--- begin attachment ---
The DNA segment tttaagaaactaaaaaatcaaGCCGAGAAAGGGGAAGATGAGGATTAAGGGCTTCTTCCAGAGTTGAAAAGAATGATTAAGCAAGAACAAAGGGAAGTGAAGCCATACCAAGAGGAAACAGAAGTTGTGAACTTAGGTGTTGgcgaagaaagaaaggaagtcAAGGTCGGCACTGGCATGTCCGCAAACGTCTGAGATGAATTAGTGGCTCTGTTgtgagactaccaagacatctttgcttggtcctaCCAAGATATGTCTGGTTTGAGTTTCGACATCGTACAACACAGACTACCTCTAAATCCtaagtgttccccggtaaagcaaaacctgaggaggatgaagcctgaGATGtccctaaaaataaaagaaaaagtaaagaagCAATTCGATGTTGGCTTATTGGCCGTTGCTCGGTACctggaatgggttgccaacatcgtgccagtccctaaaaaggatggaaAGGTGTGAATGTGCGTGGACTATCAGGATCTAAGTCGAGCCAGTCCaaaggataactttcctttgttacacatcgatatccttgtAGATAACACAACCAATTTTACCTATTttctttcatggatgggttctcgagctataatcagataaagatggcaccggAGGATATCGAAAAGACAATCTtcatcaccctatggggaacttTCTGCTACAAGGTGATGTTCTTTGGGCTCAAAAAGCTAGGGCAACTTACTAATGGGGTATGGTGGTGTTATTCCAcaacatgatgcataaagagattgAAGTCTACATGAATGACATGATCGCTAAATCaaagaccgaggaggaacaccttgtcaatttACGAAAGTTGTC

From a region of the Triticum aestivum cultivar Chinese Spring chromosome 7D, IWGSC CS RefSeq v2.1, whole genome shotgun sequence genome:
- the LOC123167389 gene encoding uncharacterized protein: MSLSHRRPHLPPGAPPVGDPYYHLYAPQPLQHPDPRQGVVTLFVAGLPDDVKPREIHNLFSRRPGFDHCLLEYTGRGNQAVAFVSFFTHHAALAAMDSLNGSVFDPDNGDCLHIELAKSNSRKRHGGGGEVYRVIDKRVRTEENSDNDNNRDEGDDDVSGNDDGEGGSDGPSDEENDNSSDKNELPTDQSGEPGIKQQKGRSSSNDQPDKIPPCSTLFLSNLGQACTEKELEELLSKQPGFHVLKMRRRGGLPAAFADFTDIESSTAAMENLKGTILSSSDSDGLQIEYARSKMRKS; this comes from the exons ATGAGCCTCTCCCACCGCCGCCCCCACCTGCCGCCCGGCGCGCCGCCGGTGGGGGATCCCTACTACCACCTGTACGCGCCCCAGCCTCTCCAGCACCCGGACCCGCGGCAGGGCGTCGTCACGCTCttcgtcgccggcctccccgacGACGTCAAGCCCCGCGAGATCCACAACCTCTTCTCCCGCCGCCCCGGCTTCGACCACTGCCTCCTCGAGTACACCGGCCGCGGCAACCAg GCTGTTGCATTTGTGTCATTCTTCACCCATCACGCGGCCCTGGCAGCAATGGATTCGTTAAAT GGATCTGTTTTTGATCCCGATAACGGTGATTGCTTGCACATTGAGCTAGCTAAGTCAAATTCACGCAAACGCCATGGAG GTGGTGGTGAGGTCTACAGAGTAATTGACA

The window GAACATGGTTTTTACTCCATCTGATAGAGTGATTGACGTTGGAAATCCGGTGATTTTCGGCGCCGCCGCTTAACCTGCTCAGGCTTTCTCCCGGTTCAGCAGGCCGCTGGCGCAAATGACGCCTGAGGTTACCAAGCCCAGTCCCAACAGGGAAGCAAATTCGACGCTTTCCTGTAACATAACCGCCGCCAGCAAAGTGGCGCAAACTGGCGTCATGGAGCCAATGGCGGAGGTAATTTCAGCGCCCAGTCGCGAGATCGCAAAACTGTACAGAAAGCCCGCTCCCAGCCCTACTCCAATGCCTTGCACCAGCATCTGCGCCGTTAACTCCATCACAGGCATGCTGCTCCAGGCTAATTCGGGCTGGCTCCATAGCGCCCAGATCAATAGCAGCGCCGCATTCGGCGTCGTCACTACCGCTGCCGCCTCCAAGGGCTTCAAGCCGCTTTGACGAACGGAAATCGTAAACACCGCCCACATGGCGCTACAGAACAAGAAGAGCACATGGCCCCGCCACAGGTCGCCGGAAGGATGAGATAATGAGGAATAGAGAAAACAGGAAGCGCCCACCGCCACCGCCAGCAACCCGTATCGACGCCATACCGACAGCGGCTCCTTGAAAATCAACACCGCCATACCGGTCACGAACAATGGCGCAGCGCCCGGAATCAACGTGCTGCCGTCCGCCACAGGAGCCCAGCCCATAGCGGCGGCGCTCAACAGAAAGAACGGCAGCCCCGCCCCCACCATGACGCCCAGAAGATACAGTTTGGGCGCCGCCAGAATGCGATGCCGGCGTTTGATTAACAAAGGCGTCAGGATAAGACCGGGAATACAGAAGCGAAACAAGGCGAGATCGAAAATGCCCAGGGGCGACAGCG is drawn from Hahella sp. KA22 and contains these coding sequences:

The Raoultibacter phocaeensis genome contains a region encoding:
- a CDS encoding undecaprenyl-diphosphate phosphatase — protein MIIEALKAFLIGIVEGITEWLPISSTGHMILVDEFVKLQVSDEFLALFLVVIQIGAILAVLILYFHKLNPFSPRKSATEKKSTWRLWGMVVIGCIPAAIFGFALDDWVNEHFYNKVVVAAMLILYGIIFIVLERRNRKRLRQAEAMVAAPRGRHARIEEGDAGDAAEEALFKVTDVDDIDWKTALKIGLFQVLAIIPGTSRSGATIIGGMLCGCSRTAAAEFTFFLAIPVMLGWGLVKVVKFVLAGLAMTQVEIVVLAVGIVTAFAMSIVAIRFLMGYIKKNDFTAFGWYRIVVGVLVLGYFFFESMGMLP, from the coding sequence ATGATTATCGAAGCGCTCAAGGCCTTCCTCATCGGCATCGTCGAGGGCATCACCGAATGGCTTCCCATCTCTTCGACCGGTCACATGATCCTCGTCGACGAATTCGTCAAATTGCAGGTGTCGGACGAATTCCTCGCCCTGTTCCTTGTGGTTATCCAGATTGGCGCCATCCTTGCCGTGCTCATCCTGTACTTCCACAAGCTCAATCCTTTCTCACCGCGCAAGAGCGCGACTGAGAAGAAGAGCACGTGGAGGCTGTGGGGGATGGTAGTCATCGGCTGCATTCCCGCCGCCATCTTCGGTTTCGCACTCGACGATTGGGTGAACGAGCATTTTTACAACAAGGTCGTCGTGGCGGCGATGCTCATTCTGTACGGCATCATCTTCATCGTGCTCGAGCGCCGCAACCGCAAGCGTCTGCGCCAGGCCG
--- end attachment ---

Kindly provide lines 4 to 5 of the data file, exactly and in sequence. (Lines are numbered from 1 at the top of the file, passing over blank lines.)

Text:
The window GAACATGGTTTTTACTCCATCTGATAGAGTGATTGACGTTGGAAATCCGGTGATTTTCGGCGCCGCCGCTTAACCTGCTCAGGCTTTCTCCCGGTTCAGCAGGCCGCTGGCGCAAATGACGCCTGAGGTTACCAAGCCCAGTCCCAACAGGGAAGCAAATTCGACGCTTTCCTGTAACATAACCGCCGCCAGCAAAGTGGCGCAAACTGGCGTCATGGAGCCAATGGCGGAGGTAATTTCAGCGCCCAGTCGCGAGATCGCAAAACTGTACAGAAAGCCCGCTCCCAGCCCTACTCCAATGCCTTGCACCAGCATCTGCGCCGTTAACTCCATCACAGGCATGCTGCTCCAGGCTAATTCGGGCTGGCTCCATAGCGCCCAGATCAATAGCAGCGCCGCATTCGGCGTCGTCACTACCGCTGCCGCCTCCAAGGGCTTCAAGCCGCTTTGACGAACGGAAATCGTAAACACCGCCCACATGGCGCTACAGAACAAGAAGAGCACATGGCCCCGCCACAGGTCGCCGGAAGGATGAGATAATGAGGAATAGAGAAAACAGGAAGCGCCCACCGCCACCGCCAGCAACCCGTATCGACGCCATACCGACAGCGGCTCCTTGAAAATCAACACCGCCATACCGGTCACGAACAATGGCGCAGCGCCCGGAATCAACGTGCTGCCGTCCGCCACAGGAGCCCAGCCCATAGCGGCGGCGCTCAACAGAAAGAACGGCAGCCCCGCCCCCACCATGACGCCCAGAAGATACAGTTTGGGCGCCGCCAGAATGCGATGCCGGCGTTTGATTAACAAAGGCGTCAGGATAAGACCGGGAATACAGAAGCGAAACAAGGCGAGATCGAAAATGCCCAGGGGCGACAGCG is drawn from Hahella sp. KA22 and contains these coding sequences:

The Raoultibacter phocaeensis genome contains a region encoding: